Detachment may be his best work to date. (I am told that the ending of American History X was taken away from him and changed prior to its release, which may account for my somewhat negative feelings about that film), so I hope that he indeed had the final cut on Detachment because it appears to me to be in its entirety a genuinely thoughtful, painful and moving piece of work.
Carl Lund, and he certainly understands this venue. It should come as no surprise to anyone paying attention to public education here in the U.S. that we're in big trouble. Blame often is tossed first at our teachers (they are somehow lazy and/or incompetent) then at students (lazy, incompe-tent, angry and frightening). Kaye lets us see some of this, all right, but he digs deeper than these typical, surface reactions. A lot deeper.
Adrien Brody, above, in one of his finest roles (which is saying something) plays Henry Barthes, a substitute teacher in a school into which have recently been thrust a bunch of so-called loser students. The principal (Marcia Gay Hardin) and her crew have not been able to "raise" the test scores of these kids and so she now is about to lose her job. Other teachers cope as best they can, and their coping methods are as diverse as the teachers themselves.
Blythe Danner, Christina Hendricks (above), Tim Blake Nelson, (below), James Caan (in the penultimate photo) and Lucy Liu -- but oddly enough has given them not so much to do. His movie probably could have been twice its length, but the filmmaker opts for economy over filler, and the result is lean and riveting. Each small scene with every actor resonates.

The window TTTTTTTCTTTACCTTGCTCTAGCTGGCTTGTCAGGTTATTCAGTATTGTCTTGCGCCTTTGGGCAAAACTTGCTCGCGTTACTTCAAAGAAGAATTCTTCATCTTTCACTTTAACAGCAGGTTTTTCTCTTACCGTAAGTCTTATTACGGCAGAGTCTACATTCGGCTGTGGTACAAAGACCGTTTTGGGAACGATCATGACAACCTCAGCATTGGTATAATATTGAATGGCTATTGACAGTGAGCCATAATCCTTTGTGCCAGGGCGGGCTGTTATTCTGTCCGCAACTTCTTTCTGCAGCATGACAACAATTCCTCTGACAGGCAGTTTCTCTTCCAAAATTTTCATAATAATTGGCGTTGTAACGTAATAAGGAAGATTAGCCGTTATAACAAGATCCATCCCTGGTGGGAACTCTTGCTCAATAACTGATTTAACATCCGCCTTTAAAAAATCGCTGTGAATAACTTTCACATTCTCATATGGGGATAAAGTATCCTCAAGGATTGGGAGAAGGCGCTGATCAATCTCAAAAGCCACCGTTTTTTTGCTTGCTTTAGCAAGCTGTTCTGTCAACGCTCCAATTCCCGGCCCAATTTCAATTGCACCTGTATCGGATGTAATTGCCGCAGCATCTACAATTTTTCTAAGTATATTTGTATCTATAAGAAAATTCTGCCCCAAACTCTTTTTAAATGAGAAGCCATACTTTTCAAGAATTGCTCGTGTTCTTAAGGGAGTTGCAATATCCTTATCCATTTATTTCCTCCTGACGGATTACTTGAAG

Sami Gayle, below), whom he tries to help. We also see what's left of his fami-ly: a dying grandfather -- Louis Zorich -- with his own demented agenda.
Betty Kaye, above) in which the girl desperately needs a hug. Henry wants to do this but he (and we) understand that this is a definite no-no in today's insistently politically-correct climate. And yet we feel to our bones that this is the only action that ought to be taken. The scene is brilliant and compelling, capturing as well as any what the filmmakers have achieved. Without uttering a single unnecessary word, Kaye and Lund let us know who is to blame here. It is somehow us and what we have allowed ourselves and our country to become.
Netflix streaming, as well as via other venues and on DVD. It is actually one of those rare films that audiences understood and appreciated better than most of our so-called critics, who still seem to need easy answers that point the finger of responsibility, of course, at someone else. Miss it and you will have missed a one-of-a-kind movie.
Edgar Allan Poe at the movie's conclusion, by the way, is so much better and so much more appropriate than anything that was used in The Following. If one is going to show the work of this master writer as an object lesson, here, friends, is exactly how to do it.